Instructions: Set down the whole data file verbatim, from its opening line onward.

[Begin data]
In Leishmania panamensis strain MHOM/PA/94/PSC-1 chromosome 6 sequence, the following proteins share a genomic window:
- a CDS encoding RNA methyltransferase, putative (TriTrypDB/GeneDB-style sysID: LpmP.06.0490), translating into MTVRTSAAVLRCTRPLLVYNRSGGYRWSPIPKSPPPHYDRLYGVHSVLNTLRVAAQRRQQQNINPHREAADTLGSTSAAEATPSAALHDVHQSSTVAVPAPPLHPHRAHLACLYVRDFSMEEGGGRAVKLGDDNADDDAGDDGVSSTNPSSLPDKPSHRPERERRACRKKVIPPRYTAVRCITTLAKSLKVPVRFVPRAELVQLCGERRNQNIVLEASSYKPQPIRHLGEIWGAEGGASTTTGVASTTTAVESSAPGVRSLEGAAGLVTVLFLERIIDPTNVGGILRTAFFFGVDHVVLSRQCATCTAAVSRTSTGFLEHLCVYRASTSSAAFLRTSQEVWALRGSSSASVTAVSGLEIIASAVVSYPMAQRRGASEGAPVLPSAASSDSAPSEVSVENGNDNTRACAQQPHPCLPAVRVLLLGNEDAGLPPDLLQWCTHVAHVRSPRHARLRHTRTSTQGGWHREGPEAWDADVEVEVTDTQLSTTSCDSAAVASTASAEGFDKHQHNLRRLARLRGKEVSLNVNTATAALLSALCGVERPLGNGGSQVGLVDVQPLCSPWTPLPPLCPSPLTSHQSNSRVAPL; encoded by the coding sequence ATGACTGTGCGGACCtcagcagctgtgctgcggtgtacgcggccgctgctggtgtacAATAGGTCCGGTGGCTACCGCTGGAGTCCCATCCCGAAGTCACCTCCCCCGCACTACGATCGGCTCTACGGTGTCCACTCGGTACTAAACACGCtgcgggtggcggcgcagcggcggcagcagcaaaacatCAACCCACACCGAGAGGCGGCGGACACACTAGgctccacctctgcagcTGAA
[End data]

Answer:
In Leishmania panamensis strain MHOM/PA/94/PSC-1 chromosome 6 sequence, the following proteins share a genomic window:
- a CDS encoding RNA methyltransferase, putative (TriTrypDB/GeneDB-style sysID: LpmP.06.0490), translating into MTVRTSAAVLRCTRPLLVYNRSGGYRWSPIPKSPPPHYDRLYGVHSVLNTLRVAAQRRQQQNINPHREAADTLGSTSAAEATPSAALHDVHQSSTVAVPAPPLHPHRAHLACLYVRDFSMEEGGGRAVKLGDDNADDDAGDDGVSSTNPSSLPDKPSHRPERERRACRKKVIPPRYTAVRCITTLAKSLKVPVRFVPRAELVQLCGERRNQNIVLEASSYKPQPIRHLGEIWGAEGGASTTTGVASTTTAVESSAPGVRSLEGAAGLVTVLFLERIIDPTNVGGILRTAFFFGVDHVVLSRQCATCTAAVSRTSTGFLEHLCVYRASTSSAAFLRTSQEVWALRGSSSASVTAVSGLEIIASAVVSYPMAQRRGASEGAPVLPSAASSDSAPSEVSVENGNDNTRACAQQPHPCLPAVRVLLLGNEDAGLPPDLLQWCTHVAHVRSPRHARLRHTRTSTQGGWHREGPEAWDADVEVEVTDTQLSTTSCDSAAVASTASAEGFDKHQHNLRRLARLRGKEVSLNVNTATAALLSALCGVERPLGNGGSQVGLVDVQPLCSPWTPLPPLCPSPLTSHQSNSRVAPL; encoded by the coding sequence ATGACTGTGCGGACCtcagcagctgtgctgcggtgtacgcggccgctgctggtgtacAATAGGTCCGGTGGCTACCGCTGGAGTCCCATCCCGAAGTCACCTCCCCCGCACTACGATCGGCTCTACGGTGTCCACTCGGTACTAAACACGCtgcgggtggcggcgcagcggcggcagcagcaaaacatCAACCCACACCGAGAGGCGGCGGACACACTAGgctccacctctgcagcTGAA